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Flowers spread parasitic bee diseases 

Flowers play a bigger role in spreading parasitic diseases to bees and other pollinators than what was previously realized, according to a new study from Cornell University. The researchers discovered that one in 11 flowers contains parasites associated with bee declines.

Furthermore, one in eight bees examined for the study was found to have at least one parasite.

Study senior author Scott McArt is an assistant professor of Entomology in the College of Agriculture and Life Sciences at Cornell.

“We know very little about transmission of these diseases,” said Professor McArt. “Our study shows that transmission can likely occur on a lot of different flowers, and the amount of disease in a community is shaped by both the floral community and the bee community.”

The research was focused on 2,624 flowers from 89 species and 2,672 bees from 110 species through an entire growing season across field sites in upstate New York. Using molecular data for testing, the team identified five common parasites.

The study pinpointed three main factors that contribute to disease transmission: flower abundance, the numbers of social bees, and overall bee species diversity.

The number of total flowers increases as the season progresses, and the proportion of flowers with parasites decreases. This lowers the risk that a bee will encounter a flower that hosts a parasite.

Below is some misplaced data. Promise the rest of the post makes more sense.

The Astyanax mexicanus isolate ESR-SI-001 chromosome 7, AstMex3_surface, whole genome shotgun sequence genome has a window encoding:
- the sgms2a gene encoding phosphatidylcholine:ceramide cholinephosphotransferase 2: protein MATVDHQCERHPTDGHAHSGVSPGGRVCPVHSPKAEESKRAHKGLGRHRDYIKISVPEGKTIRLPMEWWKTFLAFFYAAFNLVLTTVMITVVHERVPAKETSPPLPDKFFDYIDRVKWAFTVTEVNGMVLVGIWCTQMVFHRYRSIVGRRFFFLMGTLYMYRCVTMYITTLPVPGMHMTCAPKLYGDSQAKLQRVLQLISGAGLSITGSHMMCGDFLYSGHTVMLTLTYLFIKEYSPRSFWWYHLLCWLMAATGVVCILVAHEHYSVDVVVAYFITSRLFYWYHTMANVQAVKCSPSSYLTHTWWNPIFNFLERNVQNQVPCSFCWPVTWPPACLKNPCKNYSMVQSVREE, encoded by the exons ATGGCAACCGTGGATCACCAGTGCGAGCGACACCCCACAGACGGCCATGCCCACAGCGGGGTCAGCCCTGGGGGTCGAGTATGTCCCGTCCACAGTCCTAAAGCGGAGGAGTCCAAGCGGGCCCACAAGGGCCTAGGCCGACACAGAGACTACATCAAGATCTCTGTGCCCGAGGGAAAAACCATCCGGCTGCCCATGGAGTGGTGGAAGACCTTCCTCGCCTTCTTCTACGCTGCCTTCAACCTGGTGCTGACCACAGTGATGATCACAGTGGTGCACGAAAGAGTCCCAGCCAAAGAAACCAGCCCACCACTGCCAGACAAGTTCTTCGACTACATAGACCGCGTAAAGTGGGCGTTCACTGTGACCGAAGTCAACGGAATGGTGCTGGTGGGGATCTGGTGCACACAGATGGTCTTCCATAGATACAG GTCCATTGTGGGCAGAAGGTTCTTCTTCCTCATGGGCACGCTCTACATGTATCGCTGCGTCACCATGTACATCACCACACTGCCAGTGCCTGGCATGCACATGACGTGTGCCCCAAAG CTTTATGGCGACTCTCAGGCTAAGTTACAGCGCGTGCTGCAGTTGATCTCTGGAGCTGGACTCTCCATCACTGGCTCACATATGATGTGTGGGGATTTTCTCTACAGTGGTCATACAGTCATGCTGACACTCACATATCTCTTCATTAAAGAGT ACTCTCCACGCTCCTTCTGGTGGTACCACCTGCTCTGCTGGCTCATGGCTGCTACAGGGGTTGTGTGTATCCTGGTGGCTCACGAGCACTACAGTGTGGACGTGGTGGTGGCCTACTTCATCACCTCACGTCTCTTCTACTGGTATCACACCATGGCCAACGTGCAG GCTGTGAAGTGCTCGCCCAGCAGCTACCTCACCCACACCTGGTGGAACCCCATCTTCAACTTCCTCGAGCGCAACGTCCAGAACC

“That has really important conservation implications, because if you want to limit disease spread, just plant a lot of flowers,” said Professor McArt. “It’s a win-win: If we plant flowers and create a lot of forage, we can also dilute disease.”

The study showed that social bees, such as honeybees and bumblebees, were more likely to be infected with parasites than solitary bees. The researchers observed that later in the season, overall bee diversity drops but the number of social bees grows. Typically, higher species diversity slows the spread of disease.

“Both bee diversity and fewer of the social bees make it less likely for bees (overall) to be infected. That’s another win for conservation: if we promote bee diversity, there will be less disease,” explained Professor McArt. He noted that high numbers of infections in the social species may also spill over to infect other species.

Going forward, the team will investigate the potential for increased flower abundance to offset the negative effects of more social bees combined with less species diversity in late summer.

Further research may also explain why social bees are more susceptible to parasites.

The study is published in the journal Nature Ecology and Evolution.

By Chrissy Sexton, Staff Writer


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